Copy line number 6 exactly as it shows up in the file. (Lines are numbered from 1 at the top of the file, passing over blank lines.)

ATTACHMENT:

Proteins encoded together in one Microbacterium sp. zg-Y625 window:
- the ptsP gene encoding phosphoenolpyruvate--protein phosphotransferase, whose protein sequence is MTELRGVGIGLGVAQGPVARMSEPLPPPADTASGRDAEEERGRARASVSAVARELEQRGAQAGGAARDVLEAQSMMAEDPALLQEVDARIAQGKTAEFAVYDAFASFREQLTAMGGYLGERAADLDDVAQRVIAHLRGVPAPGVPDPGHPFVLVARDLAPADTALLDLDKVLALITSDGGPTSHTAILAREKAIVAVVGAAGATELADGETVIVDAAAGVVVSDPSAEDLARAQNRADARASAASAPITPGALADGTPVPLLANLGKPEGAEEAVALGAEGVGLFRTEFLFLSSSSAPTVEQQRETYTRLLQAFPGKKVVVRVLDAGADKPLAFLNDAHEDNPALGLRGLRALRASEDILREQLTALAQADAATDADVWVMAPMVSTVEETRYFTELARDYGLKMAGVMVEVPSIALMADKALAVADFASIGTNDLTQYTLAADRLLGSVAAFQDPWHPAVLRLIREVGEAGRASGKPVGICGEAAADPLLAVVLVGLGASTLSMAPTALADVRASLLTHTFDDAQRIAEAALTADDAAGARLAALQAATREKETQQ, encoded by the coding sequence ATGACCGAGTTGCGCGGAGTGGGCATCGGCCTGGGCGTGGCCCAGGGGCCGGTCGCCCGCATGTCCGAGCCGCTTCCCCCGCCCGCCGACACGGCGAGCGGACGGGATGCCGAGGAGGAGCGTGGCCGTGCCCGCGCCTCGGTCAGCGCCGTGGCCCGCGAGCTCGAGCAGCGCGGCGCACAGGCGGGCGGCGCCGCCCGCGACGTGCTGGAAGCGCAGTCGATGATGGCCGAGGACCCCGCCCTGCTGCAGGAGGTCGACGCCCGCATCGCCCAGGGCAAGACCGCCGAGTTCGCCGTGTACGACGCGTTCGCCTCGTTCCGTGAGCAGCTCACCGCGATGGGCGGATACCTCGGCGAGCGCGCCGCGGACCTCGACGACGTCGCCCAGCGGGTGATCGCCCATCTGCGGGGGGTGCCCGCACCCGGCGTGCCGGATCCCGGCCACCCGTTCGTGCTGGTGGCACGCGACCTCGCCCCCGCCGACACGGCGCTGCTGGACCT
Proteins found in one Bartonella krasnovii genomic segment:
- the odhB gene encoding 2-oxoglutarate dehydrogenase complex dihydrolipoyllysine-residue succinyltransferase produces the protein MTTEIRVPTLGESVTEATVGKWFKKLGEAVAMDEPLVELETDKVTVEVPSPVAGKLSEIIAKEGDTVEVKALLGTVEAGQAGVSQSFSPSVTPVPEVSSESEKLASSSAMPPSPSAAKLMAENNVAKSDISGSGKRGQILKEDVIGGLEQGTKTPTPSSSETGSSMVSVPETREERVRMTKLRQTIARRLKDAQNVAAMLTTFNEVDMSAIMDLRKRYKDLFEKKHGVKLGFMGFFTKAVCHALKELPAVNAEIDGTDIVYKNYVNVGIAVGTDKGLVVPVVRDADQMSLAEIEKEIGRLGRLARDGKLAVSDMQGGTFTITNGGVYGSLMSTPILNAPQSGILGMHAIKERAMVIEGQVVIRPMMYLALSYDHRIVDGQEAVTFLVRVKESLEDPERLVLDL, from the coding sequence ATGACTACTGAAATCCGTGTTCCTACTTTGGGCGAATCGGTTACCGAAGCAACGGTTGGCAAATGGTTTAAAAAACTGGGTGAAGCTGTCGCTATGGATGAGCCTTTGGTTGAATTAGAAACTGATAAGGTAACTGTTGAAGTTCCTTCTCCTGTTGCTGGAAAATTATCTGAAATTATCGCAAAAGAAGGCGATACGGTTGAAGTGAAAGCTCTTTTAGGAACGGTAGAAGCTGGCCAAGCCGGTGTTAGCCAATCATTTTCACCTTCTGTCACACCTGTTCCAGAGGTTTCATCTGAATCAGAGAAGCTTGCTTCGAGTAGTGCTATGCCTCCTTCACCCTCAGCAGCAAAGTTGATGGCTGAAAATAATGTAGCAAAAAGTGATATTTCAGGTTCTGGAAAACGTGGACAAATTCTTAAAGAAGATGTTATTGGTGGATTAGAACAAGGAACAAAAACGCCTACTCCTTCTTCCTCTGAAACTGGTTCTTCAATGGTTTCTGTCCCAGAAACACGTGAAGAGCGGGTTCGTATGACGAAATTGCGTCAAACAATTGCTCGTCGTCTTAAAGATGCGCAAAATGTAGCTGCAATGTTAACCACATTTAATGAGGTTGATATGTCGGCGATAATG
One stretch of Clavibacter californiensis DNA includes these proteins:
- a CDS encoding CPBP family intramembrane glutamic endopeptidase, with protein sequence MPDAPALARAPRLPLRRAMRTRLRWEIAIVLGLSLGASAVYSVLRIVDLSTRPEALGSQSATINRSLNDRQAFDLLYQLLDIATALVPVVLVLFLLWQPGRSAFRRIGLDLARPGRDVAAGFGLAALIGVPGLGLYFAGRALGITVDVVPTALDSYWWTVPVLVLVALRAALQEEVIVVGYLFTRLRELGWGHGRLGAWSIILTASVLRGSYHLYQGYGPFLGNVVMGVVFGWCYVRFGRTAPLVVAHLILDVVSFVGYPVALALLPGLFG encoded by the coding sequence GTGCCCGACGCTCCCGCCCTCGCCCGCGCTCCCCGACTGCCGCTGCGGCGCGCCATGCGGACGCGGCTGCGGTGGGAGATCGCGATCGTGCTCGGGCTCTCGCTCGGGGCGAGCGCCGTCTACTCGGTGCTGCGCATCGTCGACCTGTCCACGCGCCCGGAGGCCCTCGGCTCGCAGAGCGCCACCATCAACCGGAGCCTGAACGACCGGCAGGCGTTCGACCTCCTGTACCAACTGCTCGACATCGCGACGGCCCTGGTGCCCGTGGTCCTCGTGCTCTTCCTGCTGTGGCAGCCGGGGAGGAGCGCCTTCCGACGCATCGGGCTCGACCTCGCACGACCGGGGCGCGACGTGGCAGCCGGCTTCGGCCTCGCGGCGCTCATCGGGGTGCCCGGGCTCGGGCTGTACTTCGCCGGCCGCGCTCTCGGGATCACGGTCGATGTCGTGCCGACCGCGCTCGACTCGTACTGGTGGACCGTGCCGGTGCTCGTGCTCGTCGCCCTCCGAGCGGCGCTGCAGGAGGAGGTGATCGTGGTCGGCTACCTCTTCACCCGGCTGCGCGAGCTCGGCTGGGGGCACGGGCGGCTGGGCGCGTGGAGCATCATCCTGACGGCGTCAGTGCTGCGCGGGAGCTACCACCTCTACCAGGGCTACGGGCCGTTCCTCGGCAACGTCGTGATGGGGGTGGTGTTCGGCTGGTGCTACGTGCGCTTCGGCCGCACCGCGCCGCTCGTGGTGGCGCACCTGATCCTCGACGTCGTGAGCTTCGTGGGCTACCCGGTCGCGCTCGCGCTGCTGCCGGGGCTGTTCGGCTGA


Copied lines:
- a CDS encoding CPBP family intramembrane glutamic endopeptidase, with protein sequence MPDAPALARAPRLPLRRAMRTRLRWEIAIVLGLSLGASAVYSVLRIVDLSTRPEALGSQSATINRSLNDRQAFDLLYQLLDIATALVPVVLVLFLLWQPGRSAFRRIGLDLARPGRDVAAGFGLAALIGVPGLGLYFAGRALGITVDVVPTALDSYWWTVPVLVLVALRAALQEEVIVVGYLFTRLRELGWGHGRLGAWSIILTASVLRGSYHLYQGYGPFLGNVVMGVVFGWCYVRFGRTAPLVVAHLILDVVSFVGYPVALALLPGLFG encoded by the coding sequence GTGCCCGACGCTCCCGCCCTCGCCCGCGCTCCCCGACTGCCGCTGCGGCGCGCCATGCGGACGCGGCTGCGGTGGGAGATCGCGATCGTGCTCGGGCTCTCGCTCGGGGCGAGCGCCGTCTACTCGGTGCTGCGCATCGTCGACCTGTCCACGCGCCCGGAGGCCCTCGGCTCGCAGAGCGCCACCATCAACCGGAGCCTGAACGACCGGCAGGCGTTCGACCTCCTGTACCAACTGCTCGACATCGCGACGGCCCTGGTGCCCGTGGTCCTCGTGCTCTTCCTGCTGTGGCAGCCGGGGAGGAGCGCCTTCCGACGCATCGGGCTCGACCTCGCACGACCGGGGCGCGACGTGGCAGCCGGCTTCGGCCTCGCGGCGCTCATCGGGGTGCCCGGGCTCGGGCTGTACTTCGCCGGCCGCGCTCTCGGGATCACGGTCGATGTCGTGCCGACCGCGCTCGACTCGTACTGGTGGACCGTGCCGGTGCTCGTGCTCGTCGCCCTCCGAGCGGCGCTGCAGGAGGAGGTGATCGTGGTCGGCTACCTCTTCACCCGGCTGCGCGAGCTCGGCTGGGGGCACGGGCGGCTGGGCGCGTGGAGCATCATCCTGACGGCGTCAGTGCTGCGCGGGAGCTACCACCTCTACCAGGGCTACGGGCCGTTCCTCGGCAACGTCGTGATGGGGGTGGTGTTCGGCTGGTGCTACGTGCGCTTCGGCCGCACCGCGCCGCTCGTGGTGGCGCACCTGATCCTCGACGTCGTGAGCTTCGTGGGCTACCCGGTCGCGCTCGCGCTGCTGCCGGGGCTGTTCGGCTGA